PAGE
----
Translation/Interpretation

  • Guiding Principles

    As part of our Special Education focus areas - Creating Inclusive Cultures and Increasing Student Voice - we can provide interpretation services at meetings and translated documents.
    All members of an IEP team need to be able to participate meaningfully in the team discussion and decision process. Student and parent voice is critical to developing an Individualized Education Plan. If a parent's primary language is not English, the district should provide an interpreter for meetings.
     

    Procedural Guidance

    State law requires that we translate all notices for parents whose primary language is not English. There are templates for these notices in the ePEP document library (in Spanish). Examples of notices that need to be translated:
    • Meeting Notice
    • Prior Written Notice of Special Education Action
    • Consent for Evaluation
    • Consent for Initial Provision
    • Consent to Disclose Medical Information (Release of Information)
    We should also provide Procedural Safeguards (Parent's Rights) in the parent's language. Check with student services secretaries (Sara or Ruth) if you need a copy of the Procedural Safeguards in a language other than Spanish.
     
    The ePEP document library also includes eligibility statements in Spanish
     

    Translating IEP's

    In general, we do not translate IEP's unless the parent makes a specific request -- because the parent was present and participated in the IEP meeting. If English is not their primary language, an interpreter should have been present at the meeting. The interpreter helped the parent understand the draft IEP. The interpreter also helped the parent ask questions and provide input to the crafting of the final IEP. So the parent should not require a translated copy of the IEP.
     
    However, if the parent requests a translated copy of the IEP, we can provide it. Before translating the full text of the IEP, it is a good idea for the case manager to talk with the parent (with the support of an interpreter) to identify what specific questions they have. Often, it is possible to answer the parent's question without providing a translation of the full IEP document. They may be requesting a translation when really they have one or two questions that can be answered easily over the phone or in a brief meeting.
     
    If the parents still request the translated copy of the IEP, we can make that happen. Contact Ruth Zollner (x7098) at the Student Services office to set up the translation.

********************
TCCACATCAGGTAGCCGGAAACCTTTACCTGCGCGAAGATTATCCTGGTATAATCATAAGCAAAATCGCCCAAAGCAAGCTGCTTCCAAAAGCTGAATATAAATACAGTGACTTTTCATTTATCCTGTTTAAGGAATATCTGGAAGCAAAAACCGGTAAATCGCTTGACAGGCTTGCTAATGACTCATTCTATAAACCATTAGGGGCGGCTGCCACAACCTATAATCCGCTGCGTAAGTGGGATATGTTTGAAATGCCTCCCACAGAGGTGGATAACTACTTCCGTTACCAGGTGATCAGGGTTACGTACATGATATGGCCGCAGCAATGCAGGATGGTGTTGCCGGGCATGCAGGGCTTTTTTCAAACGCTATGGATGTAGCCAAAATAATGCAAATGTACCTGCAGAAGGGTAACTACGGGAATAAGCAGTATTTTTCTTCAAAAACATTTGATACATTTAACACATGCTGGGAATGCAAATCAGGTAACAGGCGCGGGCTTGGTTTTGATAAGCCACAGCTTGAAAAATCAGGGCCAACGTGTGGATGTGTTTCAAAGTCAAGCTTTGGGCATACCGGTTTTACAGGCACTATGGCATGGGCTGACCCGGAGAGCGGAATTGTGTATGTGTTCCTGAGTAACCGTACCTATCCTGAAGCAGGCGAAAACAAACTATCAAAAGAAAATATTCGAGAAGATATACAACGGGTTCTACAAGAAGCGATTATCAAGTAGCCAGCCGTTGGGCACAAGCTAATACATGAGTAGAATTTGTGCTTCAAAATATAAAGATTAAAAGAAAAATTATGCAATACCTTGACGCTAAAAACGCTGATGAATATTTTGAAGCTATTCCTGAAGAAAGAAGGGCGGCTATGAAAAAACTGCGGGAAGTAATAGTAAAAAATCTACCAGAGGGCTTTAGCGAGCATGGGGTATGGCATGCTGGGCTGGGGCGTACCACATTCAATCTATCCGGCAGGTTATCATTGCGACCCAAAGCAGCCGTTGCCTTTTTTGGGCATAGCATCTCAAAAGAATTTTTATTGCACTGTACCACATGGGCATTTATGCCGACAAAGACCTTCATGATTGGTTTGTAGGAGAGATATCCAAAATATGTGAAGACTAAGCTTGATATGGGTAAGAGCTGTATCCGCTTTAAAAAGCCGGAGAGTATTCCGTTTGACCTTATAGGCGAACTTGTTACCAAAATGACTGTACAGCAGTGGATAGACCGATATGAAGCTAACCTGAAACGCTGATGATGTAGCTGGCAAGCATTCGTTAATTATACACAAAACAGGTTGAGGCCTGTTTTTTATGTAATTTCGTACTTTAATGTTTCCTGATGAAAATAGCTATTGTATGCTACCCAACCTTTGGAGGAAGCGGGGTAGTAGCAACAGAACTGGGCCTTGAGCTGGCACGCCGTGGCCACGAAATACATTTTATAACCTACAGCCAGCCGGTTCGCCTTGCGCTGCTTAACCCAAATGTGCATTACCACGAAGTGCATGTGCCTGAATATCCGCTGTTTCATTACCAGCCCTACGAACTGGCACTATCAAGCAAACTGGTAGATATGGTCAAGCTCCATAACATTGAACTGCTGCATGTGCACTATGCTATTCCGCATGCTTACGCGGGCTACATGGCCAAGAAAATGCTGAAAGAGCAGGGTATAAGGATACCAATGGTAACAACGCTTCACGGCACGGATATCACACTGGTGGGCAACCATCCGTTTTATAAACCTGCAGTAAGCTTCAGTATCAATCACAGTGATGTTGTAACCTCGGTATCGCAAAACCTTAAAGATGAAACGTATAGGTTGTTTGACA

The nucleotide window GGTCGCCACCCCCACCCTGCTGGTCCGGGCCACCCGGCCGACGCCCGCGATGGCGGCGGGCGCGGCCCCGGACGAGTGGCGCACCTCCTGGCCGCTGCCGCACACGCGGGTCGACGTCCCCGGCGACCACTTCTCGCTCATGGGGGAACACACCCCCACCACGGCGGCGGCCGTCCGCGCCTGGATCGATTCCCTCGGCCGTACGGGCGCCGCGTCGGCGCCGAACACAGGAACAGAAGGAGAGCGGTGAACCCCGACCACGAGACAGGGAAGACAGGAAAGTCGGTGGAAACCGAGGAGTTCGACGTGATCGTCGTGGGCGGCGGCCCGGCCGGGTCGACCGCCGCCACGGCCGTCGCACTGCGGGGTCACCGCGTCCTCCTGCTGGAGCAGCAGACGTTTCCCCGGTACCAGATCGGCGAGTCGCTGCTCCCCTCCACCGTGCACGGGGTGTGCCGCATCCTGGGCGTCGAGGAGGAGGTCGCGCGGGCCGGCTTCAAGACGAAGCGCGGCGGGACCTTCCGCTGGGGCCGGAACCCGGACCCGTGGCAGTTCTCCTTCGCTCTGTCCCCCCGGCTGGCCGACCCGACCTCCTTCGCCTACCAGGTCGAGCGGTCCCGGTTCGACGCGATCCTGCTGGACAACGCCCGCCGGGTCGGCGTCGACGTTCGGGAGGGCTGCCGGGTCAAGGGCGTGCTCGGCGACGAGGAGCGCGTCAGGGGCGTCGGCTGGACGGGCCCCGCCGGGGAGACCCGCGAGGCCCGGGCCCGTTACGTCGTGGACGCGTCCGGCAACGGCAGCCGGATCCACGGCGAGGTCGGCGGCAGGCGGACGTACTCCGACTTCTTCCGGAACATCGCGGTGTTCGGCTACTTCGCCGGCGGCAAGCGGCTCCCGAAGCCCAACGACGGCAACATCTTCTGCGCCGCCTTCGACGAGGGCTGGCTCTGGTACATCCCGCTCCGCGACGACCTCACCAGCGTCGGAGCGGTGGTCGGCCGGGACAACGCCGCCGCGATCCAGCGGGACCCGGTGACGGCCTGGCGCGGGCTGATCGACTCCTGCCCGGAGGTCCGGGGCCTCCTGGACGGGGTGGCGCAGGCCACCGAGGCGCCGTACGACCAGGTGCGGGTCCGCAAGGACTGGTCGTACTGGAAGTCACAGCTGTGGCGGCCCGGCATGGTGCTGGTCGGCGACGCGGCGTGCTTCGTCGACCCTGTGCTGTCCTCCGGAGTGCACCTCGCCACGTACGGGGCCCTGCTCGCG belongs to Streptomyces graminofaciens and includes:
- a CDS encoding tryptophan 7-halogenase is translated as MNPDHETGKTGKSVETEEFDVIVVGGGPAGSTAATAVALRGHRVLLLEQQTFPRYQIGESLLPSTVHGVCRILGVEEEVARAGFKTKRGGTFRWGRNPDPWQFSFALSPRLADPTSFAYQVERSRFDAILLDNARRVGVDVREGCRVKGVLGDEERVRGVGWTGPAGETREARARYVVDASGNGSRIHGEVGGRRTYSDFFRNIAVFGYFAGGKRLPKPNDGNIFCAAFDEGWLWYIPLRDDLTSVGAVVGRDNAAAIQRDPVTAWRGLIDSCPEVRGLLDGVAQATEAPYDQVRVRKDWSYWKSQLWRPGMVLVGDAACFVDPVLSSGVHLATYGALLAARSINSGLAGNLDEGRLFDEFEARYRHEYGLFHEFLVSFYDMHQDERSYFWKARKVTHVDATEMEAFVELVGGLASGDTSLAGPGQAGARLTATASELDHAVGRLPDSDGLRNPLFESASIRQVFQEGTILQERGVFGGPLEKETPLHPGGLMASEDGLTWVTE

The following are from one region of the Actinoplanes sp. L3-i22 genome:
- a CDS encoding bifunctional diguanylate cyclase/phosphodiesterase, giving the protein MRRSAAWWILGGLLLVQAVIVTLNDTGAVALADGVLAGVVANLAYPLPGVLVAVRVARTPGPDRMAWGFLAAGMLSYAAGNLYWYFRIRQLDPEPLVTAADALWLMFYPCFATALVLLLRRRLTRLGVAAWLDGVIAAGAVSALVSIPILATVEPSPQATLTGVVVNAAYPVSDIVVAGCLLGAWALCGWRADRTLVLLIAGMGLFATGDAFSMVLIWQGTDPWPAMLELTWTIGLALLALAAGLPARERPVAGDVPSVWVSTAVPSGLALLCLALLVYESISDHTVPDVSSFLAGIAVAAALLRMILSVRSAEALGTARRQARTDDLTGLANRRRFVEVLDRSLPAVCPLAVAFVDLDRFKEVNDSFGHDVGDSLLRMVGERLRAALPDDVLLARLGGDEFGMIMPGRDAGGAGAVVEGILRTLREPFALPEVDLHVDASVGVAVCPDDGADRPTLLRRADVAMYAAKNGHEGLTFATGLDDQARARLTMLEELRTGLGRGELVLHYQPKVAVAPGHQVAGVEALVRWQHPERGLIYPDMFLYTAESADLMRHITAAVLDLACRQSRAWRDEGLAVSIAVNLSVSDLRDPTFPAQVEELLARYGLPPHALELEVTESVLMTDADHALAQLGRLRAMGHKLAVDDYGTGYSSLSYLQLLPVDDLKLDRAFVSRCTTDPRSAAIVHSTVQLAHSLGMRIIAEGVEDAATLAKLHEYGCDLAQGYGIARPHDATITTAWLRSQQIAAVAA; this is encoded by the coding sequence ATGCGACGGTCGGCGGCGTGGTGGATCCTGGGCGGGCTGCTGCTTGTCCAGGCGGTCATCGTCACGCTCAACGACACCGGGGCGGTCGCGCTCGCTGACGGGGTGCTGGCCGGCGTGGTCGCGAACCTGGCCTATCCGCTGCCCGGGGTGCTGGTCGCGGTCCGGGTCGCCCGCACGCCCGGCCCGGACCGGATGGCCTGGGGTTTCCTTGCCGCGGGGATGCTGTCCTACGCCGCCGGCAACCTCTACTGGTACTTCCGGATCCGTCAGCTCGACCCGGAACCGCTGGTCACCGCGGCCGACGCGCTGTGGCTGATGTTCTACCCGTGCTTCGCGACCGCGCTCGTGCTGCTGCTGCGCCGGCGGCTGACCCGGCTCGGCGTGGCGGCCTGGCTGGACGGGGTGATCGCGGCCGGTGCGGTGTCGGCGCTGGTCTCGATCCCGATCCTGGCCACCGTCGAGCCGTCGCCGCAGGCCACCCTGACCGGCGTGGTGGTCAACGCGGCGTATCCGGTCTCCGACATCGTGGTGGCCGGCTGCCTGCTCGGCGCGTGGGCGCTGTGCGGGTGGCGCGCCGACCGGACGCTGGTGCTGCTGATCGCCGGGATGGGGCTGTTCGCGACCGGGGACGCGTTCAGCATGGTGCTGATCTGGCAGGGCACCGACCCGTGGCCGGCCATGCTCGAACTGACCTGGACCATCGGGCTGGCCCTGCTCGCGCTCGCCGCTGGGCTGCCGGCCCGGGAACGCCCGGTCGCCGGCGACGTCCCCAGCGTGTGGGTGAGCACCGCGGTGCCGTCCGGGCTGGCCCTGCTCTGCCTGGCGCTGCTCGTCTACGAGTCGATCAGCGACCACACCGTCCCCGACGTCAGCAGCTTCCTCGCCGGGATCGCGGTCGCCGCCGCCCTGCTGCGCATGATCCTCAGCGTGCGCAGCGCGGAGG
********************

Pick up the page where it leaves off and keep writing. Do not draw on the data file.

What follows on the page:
In December 2016, we added a new feature to ePEP to address the question about translating IEP's. On the IEP cover page, there is a box for "A district provided interpreter was used for this meeting." If this box is checked "yes" then an additional cover letter will be added to the IEP packet (in Spanish and English) that explains the parent's right to request a translated IEP. The packet will also continue to include the standard cover letter (in Spanish and English). The standard cover letter serves as a prior written notice saying that we plan to implement the IEP as the team agreed at the IEP meeting.
     

    Translating Evaluation Reports

    In general, we do not translate Evaluation Reports. As with the IEP meeting, if a parent does not speak English as their primary language, there should be an interpreter at the Eligibility meeting. The interpreter will help the parent understand the evaluation report and allow the parent to ask questions of the team and provide input for the eligibility decision. If the parent still has questions about the details of the evaluation report after the Eligibility meeting, it would be best to schedule a time for the school psych and/or case manager to meet with the parent again with an interpreter present. In addition, we have a bilingual school psych who can help with these conversations. Contact student services secretaries (Ruth or Sara) to help set this up.
     
    Translating Progress Notes
    Progress notes in the IEP do not need to be translated. They are similar to other forms of progress reporting (like quarter/semester report cards, OAKS/Smarter Balanced reports) which are not translated. However, if a parent makes a specific request for a translation of progress notes (or a request for a translation of a full IEP) we can make that happen.
     
    These guidelines for translation are subject to change. There are court cases that are currently pending that may cause us to revise this guidance. (updated 12/2016)
     
    Resources
    • For translated notices (meeting notices, consent forms, etc.) see the document library in ePEP
    • For requests to translate documents, contact Ruth Zollner (x7098) -- zollnerr@wlwv.k12.or.us
     
    FAQ's
     
     
     
     
    Board Policy IGBAF